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Novial/AIL Sex

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SexEdit

Grammatical gender as in F or D, where the word for `chair' is feminine in one and masculine in the other language (la chaise, der stuhl), can of course have no place in an international language. But all constructed languages do have, and must have, expressions for the natural sex-differences, in a few cases in separate words (as when words for father and mother have different roots), but generally by means of grammatical endings, and in some of these languages this latter expedient is even extended to the expressions for father and mother, man and woman, e.g. Esp patro father, patrino mother. Further, these languages have different forms for some pronouns at any rate according as they are used of one and the other sex, corresponding to E he, she, in spite of the fact that many languages do not recognize the necessity of this distinction, thus Finn. hän means he and she indifferently.

It was an important step in advance, when Ido after having had for some years the Esp system established common-sex substantives, e.g. spozo husband or wife, patro parent, with derivative endings for both sexes: spozulo husband, spozino wife, patrulo father, patrino mother (though it yielded to sentimental reasons, which some look upon as prejudices, by also allowing the use of matro for `mother'). Ido also created a common-sex pronoun for the third person, lu by the side of masc. il (ilu) and feminine el (elu). This has been felt by all Idists as a great advantage, as it does away with the clumsy use of "he or she" as well as with what many feel to be illogical, the use of the plural they in combinations like E "Nobody prevents you, do they?" or "Everybody took their hats," or "No one means what they say when they pay compliments," etc.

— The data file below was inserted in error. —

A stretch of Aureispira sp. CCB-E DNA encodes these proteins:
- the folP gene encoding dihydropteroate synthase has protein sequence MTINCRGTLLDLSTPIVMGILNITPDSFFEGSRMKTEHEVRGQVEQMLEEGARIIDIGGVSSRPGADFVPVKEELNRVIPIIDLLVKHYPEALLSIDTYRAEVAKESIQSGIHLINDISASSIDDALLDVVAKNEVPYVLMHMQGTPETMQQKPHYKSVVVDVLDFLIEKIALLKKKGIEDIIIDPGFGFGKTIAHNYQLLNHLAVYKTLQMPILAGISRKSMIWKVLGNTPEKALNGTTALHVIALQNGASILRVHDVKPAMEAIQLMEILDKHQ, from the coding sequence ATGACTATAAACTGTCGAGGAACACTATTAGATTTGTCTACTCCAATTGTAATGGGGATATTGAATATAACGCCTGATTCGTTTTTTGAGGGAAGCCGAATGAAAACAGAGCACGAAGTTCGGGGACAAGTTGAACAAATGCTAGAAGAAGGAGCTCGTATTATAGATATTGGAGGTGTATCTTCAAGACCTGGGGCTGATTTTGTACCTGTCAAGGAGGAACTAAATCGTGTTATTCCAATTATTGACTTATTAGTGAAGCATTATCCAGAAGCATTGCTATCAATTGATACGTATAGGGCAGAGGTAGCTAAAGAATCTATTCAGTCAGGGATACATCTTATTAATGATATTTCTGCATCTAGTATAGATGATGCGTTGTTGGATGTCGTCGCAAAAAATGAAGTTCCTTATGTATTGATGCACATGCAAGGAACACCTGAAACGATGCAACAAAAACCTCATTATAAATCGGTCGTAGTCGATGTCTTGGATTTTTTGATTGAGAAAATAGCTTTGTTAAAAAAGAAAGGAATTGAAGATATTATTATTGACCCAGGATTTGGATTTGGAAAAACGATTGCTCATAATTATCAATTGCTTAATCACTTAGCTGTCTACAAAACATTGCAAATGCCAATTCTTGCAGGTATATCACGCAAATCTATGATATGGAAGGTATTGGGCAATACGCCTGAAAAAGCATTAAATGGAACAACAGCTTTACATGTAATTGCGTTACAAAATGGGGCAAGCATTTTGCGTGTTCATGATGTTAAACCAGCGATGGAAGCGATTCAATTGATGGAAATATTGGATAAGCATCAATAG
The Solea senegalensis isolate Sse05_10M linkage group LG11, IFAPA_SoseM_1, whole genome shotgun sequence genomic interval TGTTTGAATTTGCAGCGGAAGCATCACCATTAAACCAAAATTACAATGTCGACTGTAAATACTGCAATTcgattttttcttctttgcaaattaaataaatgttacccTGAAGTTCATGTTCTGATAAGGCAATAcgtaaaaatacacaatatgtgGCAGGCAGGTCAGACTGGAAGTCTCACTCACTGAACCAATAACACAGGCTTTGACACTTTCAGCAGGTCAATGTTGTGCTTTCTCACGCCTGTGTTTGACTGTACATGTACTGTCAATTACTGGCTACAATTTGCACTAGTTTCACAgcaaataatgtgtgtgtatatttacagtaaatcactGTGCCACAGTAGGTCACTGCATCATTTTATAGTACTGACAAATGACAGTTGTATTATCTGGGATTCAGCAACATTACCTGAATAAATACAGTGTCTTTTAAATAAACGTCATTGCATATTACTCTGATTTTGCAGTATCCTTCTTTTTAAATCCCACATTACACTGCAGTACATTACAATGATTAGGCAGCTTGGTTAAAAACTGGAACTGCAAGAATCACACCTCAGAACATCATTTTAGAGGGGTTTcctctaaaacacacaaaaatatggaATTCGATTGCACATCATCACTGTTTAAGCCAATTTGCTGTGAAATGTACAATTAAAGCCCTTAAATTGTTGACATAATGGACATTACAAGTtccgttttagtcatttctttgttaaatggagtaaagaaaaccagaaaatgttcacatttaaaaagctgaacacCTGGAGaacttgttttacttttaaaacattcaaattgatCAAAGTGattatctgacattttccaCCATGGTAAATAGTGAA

But while the principle is sound, the way in which it is carried out in Ido does not deserve praise in every respect. It would have been better if it had been possible to denote the same modifications by means of the same process in pronouns and substantives. The feminine ending -in-, inherited from Esp, is one of the rare cases in which the derivative endings of that language are not framed a priori, but are taken from actual languages: -in is known from D königin queen, Dan lærerinde female teacher, E tsarina, landgravine, etc., and the only objection that may be made refers to the application of the substantive ending -o to it, as this is felt to be a masculine ending rather than one common to both sexes. But -ulo is entirely a priori, and the sound of it is not particularly pleasant.